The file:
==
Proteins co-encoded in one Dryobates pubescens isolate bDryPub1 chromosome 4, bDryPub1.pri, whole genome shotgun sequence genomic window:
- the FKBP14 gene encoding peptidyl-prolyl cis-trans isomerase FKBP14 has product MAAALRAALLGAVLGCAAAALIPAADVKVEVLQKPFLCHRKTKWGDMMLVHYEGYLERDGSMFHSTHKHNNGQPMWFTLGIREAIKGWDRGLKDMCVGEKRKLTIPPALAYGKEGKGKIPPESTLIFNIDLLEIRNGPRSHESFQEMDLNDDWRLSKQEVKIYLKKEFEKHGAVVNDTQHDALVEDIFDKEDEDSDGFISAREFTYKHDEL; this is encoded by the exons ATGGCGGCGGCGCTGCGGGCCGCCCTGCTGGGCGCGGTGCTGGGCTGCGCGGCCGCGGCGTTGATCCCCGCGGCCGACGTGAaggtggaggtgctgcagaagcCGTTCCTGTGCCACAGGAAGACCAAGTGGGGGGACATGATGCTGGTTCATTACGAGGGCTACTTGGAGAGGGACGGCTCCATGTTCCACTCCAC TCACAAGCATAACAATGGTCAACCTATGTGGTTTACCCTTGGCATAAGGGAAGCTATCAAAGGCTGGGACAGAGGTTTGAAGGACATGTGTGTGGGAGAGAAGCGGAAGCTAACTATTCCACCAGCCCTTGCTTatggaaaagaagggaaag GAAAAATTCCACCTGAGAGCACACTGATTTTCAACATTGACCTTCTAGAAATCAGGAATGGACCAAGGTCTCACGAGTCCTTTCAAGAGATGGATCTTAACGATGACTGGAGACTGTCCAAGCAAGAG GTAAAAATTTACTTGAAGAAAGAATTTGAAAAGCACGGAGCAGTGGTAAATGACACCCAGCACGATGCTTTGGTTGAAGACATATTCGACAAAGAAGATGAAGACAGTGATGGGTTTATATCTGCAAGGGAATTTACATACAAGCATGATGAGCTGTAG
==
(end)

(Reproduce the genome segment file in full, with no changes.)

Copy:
Proteins co-encoded in one Dryobates pubescens isolate bDryPub1 chromosome 4, bDryPub1.pri, whole genome shotgun sequence genomic window:
- the FKBP14 gene encoding peptidyl-prolyl cis-trans isomerase FKBP14 has product MAAALRAALLGAVLGCAAAALIPAADVKVEVLQKPFLCHRKTKWGDMMLVHYEGYLERDGSMFHSTHKHNNGQPMWFTLGIREAIKGWDRGLKDMCVGEKRKLTIPPALAYGKEGKGKIPPESTLIFNIDLLEIRNGPRSHESFQEMDLNDDWRLSKQEVKIYLKKEFEKHGAVVNDTQHDALVEDIFDKEDEDSDGFISAREFTYKHDEL; this is encoded by the exons ATGGCGGCGGCGCTGCGGGCCGCCCTGCTGGGCGCGGTGCTGGGCTGCGCGGCCGCGGCGTTGATCCCCGCGGCCGACGTGAaggtggaggtgctgcagaagcCGTTCCTGTGCCACAGGAAGACCAAGTGGGGGGACATGATGCTGGTTCATTACGAGGGCTACTTGGAGAGGGACGGCTCCATGTTCCACTCCAC TCACAAGCATAACAATGGTCAACCTATGTGGTTTACCCTTGGCATAAGGGAAGCTATCAAAGGCTGGGACAGAGGTTTGAAGGACATGTGTGTGGGAGAGAAGCGGAAGCTAACTATTCCACCAGCCCTTGCTTatggaaaagaagggaaag GAAAAATTCCACCTGAGAGCACACTGATTTTCAACATTGACCTTCTAGAAATCAGGAATGGACCAAGGTCTCACGAGTCCTTTCAAGAGATGGATCTTAACGATGACTGGAGACTGTCCAAGCAAGAG GTAAAAATTTACTTGAAGAAAGAATTTGAAAAGCACGGAGCAGTGGTAAATGACACCCAGCACGATGCTTTGGTTGAAGACATATTCGACAAAGAAGATGAAGACAGTGATGGGTTTATATCTGCAAGGGAATTTACATACAAGCATGATGAGCTGTAG